It is impossible to ignore avro at work - it is the data serialization format
of choice at work (and rightly so), whether it is to store data into Kafka
or into our document database Espresso. Recently, I had the need to read
avro data serialized by a Java application, and I looked into how I might use
Python to read such data.
Having worked with Python for a while, I am trying to pick up Ruby, especially
for some of my work with logstash. While trying out a small program in Ruby, I
got stumped with a peculiar trait of Ruby hashes with default values. It made
me lose an hour of my life I am not going to get back. :(
Ok, I don’t particularly like calling a bug fantastic, in this case, it is
more of a fantastic troubleshooting of a bug. What I found interesting was the
layers that were unpeeled one by one to reach the probable region of the root
cause. (Yeah, the root cause is probably so esoteric and confined to a specific
combination of version, that it is unlikely to be looked at by anybody).
I have a confession to make. Hollywood has always fascinated me. Not because of the larger-than-life
stories they come up with. But because of the enormous machinery that churns out a movie. To the
utter frustration of my family, I always stay back at the end of a movie, looking at all the credits
which flash by - to see the rest of the iceberg under the tip. The thousands of people who made this
movie happen, out of which only a fraction gets the world wide adulation, but all of them were
needed to make it happen.
Apple has patented a piece of technology which would allow government and
police to block transmission of information, including video and photographs,
from any public gathering or venue they deem “sensitive”, and “protected from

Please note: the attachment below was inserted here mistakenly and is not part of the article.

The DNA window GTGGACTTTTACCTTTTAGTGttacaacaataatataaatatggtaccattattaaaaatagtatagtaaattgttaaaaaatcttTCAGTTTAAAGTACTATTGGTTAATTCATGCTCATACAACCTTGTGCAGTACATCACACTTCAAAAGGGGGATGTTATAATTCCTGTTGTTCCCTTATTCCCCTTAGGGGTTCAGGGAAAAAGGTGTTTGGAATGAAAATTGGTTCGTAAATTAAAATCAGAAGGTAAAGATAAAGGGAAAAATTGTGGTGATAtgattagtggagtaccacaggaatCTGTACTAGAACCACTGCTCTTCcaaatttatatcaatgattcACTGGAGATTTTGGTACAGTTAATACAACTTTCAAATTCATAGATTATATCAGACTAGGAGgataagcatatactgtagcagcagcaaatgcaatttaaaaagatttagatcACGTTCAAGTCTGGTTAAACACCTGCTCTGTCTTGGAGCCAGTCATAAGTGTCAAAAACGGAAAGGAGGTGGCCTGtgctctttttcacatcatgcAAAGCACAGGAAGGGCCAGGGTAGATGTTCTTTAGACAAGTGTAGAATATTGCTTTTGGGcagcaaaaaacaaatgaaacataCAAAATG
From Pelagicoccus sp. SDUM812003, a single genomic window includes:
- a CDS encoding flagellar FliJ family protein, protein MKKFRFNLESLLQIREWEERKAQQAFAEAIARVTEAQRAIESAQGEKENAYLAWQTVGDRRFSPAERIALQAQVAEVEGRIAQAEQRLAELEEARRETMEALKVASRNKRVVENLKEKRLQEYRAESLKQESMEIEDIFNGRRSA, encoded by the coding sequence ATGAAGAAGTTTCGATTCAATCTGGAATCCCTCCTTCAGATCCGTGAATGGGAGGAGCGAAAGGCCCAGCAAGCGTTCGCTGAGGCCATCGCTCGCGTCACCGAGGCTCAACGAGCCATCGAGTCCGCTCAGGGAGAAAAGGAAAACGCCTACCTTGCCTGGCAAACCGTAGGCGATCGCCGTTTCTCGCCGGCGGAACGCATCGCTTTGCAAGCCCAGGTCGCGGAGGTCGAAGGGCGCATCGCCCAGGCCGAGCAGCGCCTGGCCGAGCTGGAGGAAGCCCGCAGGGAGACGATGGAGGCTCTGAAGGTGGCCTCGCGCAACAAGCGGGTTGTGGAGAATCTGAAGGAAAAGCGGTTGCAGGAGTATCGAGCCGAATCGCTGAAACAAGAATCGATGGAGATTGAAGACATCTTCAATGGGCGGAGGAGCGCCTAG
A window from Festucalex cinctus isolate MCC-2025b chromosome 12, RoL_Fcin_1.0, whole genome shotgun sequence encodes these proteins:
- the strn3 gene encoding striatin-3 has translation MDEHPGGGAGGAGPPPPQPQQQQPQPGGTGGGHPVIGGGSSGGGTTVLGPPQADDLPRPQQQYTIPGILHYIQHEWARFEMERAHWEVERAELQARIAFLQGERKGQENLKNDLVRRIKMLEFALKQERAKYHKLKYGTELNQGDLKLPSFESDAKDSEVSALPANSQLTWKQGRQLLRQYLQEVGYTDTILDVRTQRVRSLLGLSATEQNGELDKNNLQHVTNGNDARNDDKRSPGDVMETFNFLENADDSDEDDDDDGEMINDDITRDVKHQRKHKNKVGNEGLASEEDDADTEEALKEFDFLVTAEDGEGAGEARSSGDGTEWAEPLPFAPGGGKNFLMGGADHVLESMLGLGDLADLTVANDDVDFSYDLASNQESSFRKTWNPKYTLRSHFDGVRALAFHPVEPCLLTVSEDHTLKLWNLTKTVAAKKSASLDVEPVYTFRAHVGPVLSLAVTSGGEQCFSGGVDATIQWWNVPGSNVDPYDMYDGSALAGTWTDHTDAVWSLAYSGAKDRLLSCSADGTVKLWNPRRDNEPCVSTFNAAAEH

In other words, these powers will have control over what can and cannot be
documented on wireless devices during any public event.
And while the company says the affected sites are to be mostly cinemas,
theaters, concert grounds and similar locations, Apple Inc. also says “covert
police or government operations may require complete ‘blackout’ conditions.”
Who said the field of security cannot have humour! An Android app to
control the commode in Japan (you know the
land of fully programmable toilets, I kid you not) has announced a
vulnerability because the bluetooth pairing code is hardcoded.
photo by zebedee Just now read a rather disturbing article from Sophos security. The article describes the interpretation of the law by NSA and some of the internal policies that they use in surveillance.
They also reveal that courts don’t always determine who’s targeted for surveillance because that discretion is practiced by the NSA’s own analysts, with only a percentage of decisions being reviewed by regular internal audits.
Curious about several peculiar Apple related 404 errors for images in my web
server logs, I decided to find what is going on, and became knowledgeable about
yet another nugget that I really didn’t want to know. (sigh)
A scene from the 'Touch of Evil' (1958). Flickr image by Luisru León In this day and age of the surveillance state, a quotation worth remembering from the legendary Orson Welles over 50 years back.
A policeman's job is only easy in a police state. -- Charlton Heston as Mike Vargas in the movie "Touch of Evil"(1958), Orson Welles (screenwriter and director) Curiously, a similar statement was made over a decade back, in fact a couple of years before 9⁄11, before the world changed, or actually before the United States’ war on terror changed the world.
High Scalability had an interesting link today about a project that combines Raspberry
PI, btsync and owncloud to create essentially a personal Dropbox
replacement with none of the costs or the storage limitation. Also very importantly, keeping up with
the hot topic nowadays, the peace of mind from knowing that you are not making it easy for
intelligence agencies to go through your most important and personal data.